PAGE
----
A fire-damaged Japanese factory that supplies many of the auto industry's computer chips is producing about 88% of what it was making before the March blaze, its owner says.
Renesas Electronics Corp. said Tuesday that replacements for fire-damaged equipment arrived on May 27, and should be running in mid-June. That would allow the company to return to full production.
The March 19 Renesas fire and a worldwide shortage of computer chips have wreaked havoc on auto industry production schedules, forcing companies to cut production and allocate scarce chips to higher-margin models. The production cuts have crimped the supply of new vehicles just as demand recovers from the coronavirus pandemic, causing shortages and raising new vehicle prices. Used vehicle prices have hit record levels.
Ford, for instance, said it the shortage would halve its production from normal levels in the second quarter. Nearly all automakers have been affected but Ford, General Motors, Nissan, Honda, Stellantis, Tesla and Volkswagen have been hit.
While near-normal production at the Renesas Naka plant is good news for the auto business, it won't solve the industry's shortage by itself, said Phil Amsrud, senior principal analyst with IHS Markit who tracks automotive semiconductors.
Renesas is the third-largest maker of automotive chips by revenue, and the largest supplier of microcontroller units, which are widely used on automobiles, Amsrud said. But it contracts for a majority of auto chip production from Taiwan Semiconductor Manufacturing Co., which is still working to increase output, Amsrud said. "Naka by itself is not going to be able to fill the entire hole that we have in the supply chain," he said.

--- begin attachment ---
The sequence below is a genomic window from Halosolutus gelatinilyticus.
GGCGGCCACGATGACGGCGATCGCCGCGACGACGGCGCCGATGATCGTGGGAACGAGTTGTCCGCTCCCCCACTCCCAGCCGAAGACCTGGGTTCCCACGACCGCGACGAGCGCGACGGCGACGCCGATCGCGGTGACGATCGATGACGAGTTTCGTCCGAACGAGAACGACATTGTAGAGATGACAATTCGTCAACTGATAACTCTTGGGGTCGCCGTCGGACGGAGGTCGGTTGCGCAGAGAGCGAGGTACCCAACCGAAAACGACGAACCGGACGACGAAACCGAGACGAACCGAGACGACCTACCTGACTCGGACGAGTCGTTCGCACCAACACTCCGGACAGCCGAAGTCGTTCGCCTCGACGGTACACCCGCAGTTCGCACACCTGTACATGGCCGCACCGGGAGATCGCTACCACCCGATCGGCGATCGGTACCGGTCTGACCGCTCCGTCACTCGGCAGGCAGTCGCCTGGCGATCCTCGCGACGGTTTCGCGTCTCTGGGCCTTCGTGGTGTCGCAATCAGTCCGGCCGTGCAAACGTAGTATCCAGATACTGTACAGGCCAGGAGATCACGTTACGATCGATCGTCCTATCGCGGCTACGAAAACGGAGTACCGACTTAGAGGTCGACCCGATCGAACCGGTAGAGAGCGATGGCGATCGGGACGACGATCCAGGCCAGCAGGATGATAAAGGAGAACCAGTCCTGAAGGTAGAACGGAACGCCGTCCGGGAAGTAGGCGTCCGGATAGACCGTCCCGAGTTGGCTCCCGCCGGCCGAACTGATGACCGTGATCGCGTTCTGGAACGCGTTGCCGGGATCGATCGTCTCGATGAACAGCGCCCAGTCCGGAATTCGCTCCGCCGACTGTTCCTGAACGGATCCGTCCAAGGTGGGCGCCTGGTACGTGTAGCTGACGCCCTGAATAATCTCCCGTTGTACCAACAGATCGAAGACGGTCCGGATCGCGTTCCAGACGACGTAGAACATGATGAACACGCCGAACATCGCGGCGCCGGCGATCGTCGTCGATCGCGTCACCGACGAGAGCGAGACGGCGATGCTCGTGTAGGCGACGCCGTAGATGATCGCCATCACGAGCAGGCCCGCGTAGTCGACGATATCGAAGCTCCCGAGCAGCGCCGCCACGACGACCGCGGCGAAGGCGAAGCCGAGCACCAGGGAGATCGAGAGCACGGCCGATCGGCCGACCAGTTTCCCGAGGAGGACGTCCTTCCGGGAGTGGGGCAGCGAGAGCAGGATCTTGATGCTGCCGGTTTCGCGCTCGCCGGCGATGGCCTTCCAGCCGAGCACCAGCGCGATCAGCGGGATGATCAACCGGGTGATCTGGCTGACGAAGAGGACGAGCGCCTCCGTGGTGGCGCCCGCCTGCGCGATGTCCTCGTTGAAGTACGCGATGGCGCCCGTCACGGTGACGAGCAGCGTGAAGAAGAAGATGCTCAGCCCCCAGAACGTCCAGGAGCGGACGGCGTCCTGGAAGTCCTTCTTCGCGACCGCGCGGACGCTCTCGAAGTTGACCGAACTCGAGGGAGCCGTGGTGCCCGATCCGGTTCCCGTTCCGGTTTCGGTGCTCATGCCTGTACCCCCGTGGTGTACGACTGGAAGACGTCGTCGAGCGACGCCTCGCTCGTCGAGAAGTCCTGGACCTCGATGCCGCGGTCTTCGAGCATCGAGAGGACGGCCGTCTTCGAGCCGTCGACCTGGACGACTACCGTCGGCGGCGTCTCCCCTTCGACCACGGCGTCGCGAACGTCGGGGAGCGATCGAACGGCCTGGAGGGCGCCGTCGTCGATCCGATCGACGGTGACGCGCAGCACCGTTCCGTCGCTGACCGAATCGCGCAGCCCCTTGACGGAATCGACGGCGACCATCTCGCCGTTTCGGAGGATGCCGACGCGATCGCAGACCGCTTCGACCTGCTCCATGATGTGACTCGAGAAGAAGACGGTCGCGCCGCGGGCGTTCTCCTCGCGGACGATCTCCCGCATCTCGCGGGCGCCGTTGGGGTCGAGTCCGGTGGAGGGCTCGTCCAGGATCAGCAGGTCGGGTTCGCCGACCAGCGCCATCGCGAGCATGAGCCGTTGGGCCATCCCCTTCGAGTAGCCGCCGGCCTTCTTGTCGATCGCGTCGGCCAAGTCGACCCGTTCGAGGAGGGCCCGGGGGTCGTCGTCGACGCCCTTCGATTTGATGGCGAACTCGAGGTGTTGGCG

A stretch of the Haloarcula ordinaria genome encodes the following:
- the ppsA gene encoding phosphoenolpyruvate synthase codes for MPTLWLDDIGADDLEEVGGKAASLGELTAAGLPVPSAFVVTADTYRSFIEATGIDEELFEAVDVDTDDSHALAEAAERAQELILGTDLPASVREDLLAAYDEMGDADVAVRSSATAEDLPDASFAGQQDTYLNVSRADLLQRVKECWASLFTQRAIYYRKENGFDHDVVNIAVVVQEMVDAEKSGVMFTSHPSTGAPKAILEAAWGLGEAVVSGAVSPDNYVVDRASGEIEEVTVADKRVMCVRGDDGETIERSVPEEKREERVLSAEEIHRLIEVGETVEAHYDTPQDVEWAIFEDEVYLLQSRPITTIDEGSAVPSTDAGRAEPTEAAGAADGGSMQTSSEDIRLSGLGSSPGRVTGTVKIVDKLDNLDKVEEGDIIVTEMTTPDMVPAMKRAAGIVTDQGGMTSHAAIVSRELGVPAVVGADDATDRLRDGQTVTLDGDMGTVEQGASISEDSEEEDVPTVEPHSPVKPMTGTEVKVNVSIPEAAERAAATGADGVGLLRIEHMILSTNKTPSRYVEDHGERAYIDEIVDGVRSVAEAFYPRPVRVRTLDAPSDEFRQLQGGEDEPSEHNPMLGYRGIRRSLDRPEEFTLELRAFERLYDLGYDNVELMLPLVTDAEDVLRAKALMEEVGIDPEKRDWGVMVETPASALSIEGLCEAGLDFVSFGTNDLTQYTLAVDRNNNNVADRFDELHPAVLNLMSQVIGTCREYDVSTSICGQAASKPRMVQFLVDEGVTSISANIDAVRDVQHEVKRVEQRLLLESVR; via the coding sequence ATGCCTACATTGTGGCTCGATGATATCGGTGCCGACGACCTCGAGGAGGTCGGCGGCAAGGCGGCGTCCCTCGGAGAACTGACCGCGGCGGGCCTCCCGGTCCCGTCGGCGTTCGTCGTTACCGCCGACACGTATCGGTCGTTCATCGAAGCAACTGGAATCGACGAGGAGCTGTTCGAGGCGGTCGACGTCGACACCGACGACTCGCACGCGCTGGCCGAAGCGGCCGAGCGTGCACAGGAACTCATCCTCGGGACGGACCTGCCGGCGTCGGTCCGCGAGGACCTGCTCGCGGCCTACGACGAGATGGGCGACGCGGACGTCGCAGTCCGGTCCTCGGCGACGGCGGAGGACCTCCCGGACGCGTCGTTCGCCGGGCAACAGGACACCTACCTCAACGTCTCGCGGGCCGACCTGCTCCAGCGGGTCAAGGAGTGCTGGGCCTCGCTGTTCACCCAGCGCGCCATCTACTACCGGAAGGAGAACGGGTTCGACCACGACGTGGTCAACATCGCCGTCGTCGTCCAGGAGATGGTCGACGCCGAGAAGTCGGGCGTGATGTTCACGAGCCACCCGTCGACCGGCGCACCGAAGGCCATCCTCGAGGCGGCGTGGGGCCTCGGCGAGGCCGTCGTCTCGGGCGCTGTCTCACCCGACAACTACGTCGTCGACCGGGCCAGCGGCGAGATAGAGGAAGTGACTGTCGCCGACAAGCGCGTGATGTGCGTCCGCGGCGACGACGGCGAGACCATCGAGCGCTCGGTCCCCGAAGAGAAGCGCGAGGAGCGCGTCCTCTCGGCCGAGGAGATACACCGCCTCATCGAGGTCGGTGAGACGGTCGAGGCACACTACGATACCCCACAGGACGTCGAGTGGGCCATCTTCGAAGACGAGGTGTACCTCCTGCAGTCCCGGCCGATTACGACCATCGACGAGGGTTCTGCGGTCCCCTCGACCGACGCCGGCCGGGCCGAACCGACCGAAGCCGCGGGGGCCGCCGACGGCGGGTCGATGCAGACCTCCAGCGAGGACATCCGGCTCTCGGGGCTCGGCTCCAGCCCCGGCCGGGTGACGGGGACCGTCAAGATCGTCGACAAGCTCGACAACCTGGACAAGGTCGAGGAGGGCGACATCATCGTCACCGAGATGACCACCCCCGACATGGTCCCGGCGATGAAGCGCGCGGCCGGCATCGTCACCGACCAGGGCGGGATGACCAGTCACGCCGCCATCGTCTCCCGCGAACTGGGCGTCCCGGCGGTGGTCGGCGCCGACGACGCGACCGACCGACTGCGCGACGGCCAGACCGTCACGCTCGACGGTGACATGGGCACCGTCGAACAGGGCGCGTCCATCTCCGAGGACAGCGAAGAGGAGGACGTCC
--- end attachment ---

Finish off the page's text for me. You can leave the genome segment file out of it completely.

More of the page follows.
It will take until the third quarter for the auto industry to see the improved output from TSMC and other chip foundries, but it won't be enough to fill a backlog, he said. Even from October through December, the auto industry still won't have enough chips, he said. "We should start seeing an improvement, but we won't be able to ship everything we didn't fill earlier," Amsrud said.
There are as many as 80 different computers in more sophisticated models that control everything from touch screens to transmissions to partially automated driver safety features.
Automakers closed factories for about two months at the start of the pandemic last year to help stop it from spreading. But they came back faster than expected, and by then, chip makers had switched production to booming consumer electronics. Then the Renesas fire hit.
The shortage is forcing the auto industry to rethink its supply chains and perhaps scrap some just-in-time parts deliveries.
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